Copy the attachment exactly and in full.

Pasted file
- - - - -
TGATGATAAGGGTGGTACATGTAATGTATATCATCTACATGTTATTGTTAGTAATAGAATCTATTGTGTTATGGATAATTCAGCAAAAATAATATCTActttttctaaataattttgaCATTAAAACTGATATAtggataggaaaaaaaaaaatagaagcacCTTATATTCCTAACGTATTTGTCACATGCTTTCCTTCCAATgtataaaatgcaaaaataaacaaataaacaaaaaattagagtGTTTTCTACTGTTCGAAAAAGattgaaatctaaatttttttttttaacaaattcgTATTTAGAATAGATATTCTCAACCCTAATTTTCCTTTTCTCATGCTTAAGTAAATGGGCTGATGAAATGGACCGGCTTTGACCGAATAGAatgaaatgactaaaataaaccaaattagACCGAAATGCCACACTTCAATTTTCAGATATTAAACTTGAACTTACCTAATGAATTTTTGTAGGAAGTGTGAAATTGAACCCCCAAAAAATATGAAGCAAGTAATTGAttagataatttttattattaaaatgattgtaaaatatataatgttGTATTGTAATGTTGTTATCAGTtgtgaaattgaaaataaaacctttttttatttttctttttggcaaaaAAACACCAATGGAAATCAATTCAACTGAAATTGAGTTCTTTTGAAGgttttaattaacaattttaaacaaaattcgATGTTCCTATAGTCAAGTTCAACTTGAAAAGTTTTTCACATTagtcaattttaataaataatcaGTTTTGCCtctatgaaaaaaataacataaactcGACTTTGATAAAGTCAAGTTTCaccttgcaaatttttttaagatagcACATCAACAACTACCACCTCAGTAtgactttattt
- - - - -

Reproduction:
TGATGATAAGGGTGGTACATGTAATGTATATCATCTACATGTTATTGTTAGTAATAGAATCTATTGTGTTATGGATAATTCAGCAAAAATAATATCTActttttctaaataattttgaCATTAAAACTGATATAtggataggaaaaaaaaaaatagaagcacCTTATATTCCTAACGTATTTGTCACATGCTTTCCTTCCAATgtataaaatgcaaaaataaacaaataaacaaaaaattagagtGTTTTCTACTGTTCGAAAAAGattgaaatctaaatttttttttttaacaaattcgTATTTAGAATAGATATTCTCAACCCTAATTTTCCTTTTCTCATGCTTAAGTAAATGGGCTGATGAAATGGACCGGCTTTGACCGAATAGAatgaaatgactaaaataaaccaaattagACCGAAATGCCACACTTCAATTTTCAGATATTAAACTTGAACTTACCTAATGAATTTTTGTAGGAAGTGTGAAATTGAACCCCCAAAAAATATGAAGCAAGTAATTGAttagataatttttattattaaaatgattgtaaaatatataatgttGTATTGTAATGTTGTTATCAGTtgtgaaattgaaaataaaacctttttttatttttctttttggcaaaaAAACACCAATGGAAATCAATTCAACTGAAATTGAGTTCTTTTGAAGgttttaattaacaattttaaacaaaattcgATGTTCCTATAGTCAAGTTCAACTTGAAAAGTTTTTCACATTagtcaattttaataaataatcaGTTTTGCCtctatgaaaaaaataacataaactcGACTTTGATAAAGTCAAGTTTCaccttgcaaatttttttaagatagcACATCAACAACTACCACCTCAGTAtgactttattt